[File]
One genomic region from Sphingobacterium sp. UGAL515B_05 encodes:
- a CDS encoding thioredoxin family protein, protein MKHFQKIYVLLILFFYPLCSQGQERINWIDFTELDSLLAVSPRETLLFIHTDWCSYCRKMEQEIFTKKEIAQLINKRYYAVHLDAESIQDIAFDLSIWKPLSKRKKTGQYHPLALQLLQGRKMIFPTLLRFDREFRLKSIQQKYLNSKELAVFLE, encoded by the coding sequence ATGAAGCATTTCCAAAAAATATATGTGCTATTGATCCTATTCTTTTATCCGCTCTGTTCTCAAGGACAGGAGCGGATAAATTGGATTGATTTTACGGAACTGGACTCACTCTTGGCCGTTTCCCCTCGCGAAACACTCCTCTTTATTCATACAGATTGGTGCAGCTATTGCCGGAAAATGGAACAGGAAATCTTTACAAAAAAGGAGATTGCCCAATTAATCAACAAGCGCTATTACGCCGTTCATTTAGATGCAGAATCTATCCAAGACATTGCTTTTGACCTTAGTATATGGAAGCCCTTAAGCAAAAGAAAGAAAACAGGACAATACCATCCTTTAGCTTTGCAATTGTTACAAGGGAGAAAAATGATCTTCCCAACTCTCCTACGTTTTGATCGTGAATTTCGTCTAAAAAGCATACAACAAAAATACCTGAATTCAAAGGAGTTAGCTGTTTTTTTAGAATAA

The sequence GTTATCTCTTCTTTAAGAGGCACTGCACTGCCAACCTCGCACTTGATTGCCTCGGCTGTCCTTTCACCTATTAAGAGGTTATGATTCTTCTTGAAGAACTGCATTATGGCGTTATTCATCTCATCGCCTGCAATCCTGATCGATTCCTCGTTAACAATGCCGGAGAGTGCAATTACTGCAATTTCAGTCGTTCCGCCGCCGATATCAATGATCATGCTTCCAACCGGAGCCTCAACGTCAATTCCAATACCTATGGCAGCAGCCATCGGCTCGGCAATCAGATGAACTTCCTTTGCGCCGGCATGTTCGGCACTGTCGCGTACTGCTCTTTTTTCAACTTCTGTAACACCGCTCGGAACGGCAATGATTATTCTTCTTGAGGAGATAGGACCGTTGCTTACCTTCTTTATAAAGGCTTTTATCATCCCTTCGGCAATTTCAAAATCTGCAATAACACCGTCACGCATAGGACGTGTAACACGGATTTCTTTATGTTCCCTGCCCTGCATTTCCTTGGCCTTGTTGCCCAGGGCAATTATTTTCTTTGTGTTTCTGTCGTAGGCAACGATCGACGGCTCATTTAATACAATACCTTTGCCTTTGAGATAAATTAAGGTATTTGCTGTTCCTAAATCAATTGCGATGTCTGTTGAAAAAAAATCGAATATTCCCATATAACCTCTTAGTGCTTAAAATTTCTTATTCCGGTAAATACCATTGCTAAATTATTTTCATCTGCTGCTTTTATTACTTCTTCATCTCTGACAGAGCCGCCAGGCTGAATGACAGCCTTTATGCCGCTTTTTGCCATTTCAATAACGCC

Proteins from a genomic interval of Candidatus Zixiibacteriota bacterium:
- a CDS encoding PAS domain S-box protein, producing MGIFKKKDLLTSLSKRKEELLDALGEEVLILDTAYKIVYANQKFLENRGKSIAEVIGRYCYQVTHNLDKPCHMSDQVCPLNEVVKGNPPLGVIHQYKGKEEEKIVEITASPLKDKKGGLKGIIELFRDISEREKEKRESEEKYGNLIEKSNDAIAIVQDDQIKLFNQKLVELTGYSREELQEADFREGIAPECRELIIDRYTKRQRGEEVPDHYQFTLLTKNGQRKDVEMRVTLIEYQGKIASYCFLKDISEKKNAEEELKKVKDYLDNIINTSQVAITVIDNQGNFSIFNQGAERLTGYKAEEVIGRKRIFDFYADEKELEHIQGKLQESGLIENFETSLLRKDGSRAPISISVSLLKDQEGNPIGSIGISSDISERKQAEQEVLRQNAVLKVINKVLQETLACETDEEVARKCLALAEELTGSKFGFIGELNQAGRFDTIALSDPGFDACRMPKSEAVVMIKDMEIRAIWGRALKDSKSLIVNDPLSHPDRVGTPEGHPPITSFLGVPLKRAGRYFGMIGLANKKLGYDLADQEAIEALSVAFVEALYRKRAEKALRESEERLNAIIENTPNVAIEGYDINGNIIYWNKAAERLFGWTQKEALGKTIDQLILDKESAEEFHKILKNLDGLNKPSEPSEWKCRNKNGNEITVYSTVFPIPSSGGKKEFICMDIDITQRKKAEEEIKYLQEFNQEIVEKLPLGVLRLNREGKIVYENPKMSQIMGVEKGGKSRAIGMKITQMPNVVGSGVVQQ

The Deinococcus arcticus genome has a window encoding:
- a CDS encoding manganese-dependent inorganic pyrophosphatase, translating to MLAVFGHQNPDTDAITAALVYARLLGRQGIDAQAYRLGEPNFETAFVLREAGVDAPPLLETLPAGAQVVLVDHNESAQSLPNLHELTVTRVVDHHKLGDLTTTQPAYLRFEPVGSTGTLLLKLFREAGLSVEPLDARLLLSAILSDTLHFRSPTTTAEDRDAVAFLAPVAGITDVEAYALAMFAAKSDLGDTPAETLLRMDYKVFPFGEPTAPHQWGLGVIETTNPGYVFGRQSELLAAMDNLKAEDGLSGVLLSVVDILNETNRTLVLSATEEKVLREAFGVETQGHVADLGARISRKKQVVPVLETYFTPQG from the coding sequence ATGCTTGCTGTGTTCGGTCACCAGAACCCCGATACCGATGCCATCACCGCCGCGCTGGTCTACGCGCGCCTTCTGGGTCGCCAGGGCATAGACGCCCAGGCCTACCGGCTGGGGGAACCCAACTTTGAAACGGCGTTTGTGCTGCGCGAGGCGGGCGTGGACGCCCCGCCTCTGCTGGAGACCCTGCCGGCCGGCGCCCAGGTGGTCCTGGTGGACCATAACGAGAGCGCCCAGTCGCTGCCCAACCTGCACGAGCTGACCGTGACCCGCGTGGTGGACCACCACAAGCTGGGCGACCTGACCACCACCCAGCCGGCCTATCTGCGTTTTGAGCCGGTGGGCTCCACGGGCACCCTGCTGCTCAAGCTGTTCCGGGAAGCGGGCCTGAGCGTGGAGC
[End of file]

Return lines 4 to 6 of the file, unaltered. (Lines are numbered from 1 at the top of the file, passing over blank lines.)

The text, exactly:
Proteins from a genomic interval of Candidatus Zixiibacteriota bacterium:
- a CDS encoding PAS domain S-box protein, producing MGIFKKKDLLTSLSKRKEELLDALGEEVLILDTAYKIVYANQKFLENRGKSIAEVIGRYCYQVTHNLDKPCHMSDQVCPLNEVVKGNPPLGVIHQYKGKEEEKIVEITASPLKDKKGGLKGIIELFRDISEREKEKRESEEKYGNLIEKSNDAIAIVQDDQIKLFNQKLVELTGYSREELQEADFREGIAPECRELIIDRYTKRQRGEEVPDHYQFTLLTKNGQRKDVEMRVTLIEYQGKIASYCFLKDISEKKNAEEELKKVKDYLDNIINTSQVAITVIDNQGNFSIFNQGAERLTGYKAEEVIGRKRIFDFYADEKELEHIQGKLQESGLIENFETSLLRKDGSRAPISISVSLLKDQEGNPIGSIGISSDISERKQAEQEVLRQNAVLKVINKVLQETLACETDEEVARKCLALAEELTGSKFGFIGELNQAGRFDTIALSDPGFDACRMPKSEAVVMIKDMEIRAIWGRALKDSKSLIVNDPLSHPDRVGTPEGHPPITSFLGVPLKRAGRYFGMIGLANKKLGYDLADQEAIEALSVAFVEALYRKRAEKALRESEERLNAIIENTPNVAIEGYDINGNIIYWNKAAERLFGWTQKEALGKTIDQLILDKESAEEFHKILKNLDGLNKPSEPSEWKCRNKNGNEITVYSTVFPIPSSGGKKEFICMDIDITQRKKAEEEIKYLQEFNQEIVEKLPLGVLRLNREGKIVYENPKMSQIMGVEKGGKSRAIGMKITQMPNVVGSGVVQQ

The Deinococcus arcticus genome has a window encoding: